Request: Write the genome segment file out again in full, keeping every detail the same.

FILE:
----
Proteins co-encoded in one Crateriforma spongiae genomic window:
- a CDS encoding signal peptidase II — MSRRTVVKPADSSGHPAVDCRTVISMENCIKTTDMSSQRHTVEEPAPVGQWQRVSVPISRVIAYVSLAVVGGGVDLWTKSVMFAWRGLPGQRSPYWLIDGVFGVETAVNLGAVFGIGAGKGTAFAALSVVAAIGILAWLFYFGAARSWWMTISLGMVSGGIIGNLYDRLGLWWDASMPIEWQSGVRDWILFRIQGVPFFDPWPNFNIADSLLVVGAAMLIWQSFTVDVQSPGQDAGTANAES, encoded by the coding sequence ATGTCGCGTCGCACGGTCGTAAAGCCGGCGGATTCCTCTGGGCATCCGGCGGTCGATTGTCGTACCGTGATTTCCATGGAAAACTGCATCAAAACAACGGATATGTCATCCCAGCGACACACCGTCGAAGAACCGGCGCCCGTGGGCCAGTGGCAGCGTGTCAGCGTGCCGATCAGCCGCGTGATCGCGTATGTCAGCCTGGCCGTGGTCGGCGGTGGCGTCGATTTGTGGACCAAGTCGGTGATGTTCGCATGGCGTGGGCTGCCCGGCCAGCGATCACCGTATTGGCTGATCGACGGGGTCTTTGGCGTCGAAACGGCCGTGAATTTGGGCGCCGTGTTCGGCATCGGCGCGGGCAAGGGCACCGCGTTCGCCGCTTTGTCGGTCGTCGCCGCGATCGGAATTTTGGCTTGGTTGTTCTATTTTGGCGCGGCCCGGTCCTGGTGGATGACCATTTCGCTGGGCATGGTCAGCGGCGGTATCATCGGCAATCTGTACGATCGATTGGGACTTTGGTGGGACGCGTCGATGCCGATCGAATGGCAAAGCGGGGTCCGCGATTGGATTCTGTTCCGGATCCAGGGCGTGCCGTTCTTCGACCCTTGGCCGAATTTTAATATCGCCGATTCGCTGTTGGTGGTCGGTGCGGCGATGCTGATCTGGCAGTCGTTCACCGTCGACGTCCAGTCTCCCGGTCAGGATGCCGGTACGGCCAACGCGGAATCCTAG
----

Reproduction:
Proteins co-encoded in one Crateriforma spongiae genomic window:
- a CDS encoding signal peptidase II — MSRRTVVKPADSSGHPAVDCRTVISMENCIKTTDMSSQRHTVEEPAPVGQWQRVSVPISRVIAYVSLAVVGGGVDLWTKSVMFAWRGLPGQRSPYWLIDGVFGVETAVNLGAVFGIGAGKGTAFAALSVVAAIGILAWLFYFGAARSWWMTISLGMVSGGIIGNLYDRLGLWWDASMPIEWQSGVRDWILFRIQGVPFFDPWPNFNIADSLLVVGAAMLIWQSFTVDVQSPGQDAGTANAES, encoded by the coding sequence ATGTCGCGTCGCACGGTCGTAAAGCCGGCGGATTCCTCTGGGCATCCGGCGGTCGATTGTCGTACCGTGATTTCCATGGAAAACTGCATCAAAACAACGGATATGTCATCCCAGCGACACACCGTCGAAGAACCGGCGCCCGTGGGCCAGTGGCAGCGTGTCAGCGTGCCGATCAGCCGCGTGATCGCGTATGTCAGCCTGGCCGTGGTCGGCGGTGGCGTCGATTTGTGGACCAAGTCGGTGATGTTCGCATGGCGTGGGCTGCCCGGCCAGCGATCACCGTATTGGCTGATCGACGGGGTCTTTGGCGTCGAAACGGCCGTGAATTTGGGCGCCGTGTTCGGCATCGGCGCGGGCAAGGGCACCGCGTTCGCCGCTTTGTCGGTCGTCGCCGCGATCGGAATTTTGGCTTGGTTGTTCTATTTTGGCGCGGCCCGGTCCTGGTGGATGACCATTTCGCTGGGCATGGTCAGCGGCGGTATCATCGGCAATCTGTACGATCGATTGGGACTTTGGTGGGACGCGTCGATGCCGATCGAATGGCAAAGCGGGGTCCGCGATTGGATTCTGTTCCGGATCCAGGGCGTGCCGTTCTTCGACCCTTGGCCGAATTTTAATATCGCCGATTCGCTGTTGGTGGTCGGTGCGGCGATGCTGATCTGGCAGTCGTTCACCGTCGACGTCCAGTCTCCCGGTCAGGATGCCGGTACGGCCAACGCGGAATCCTAG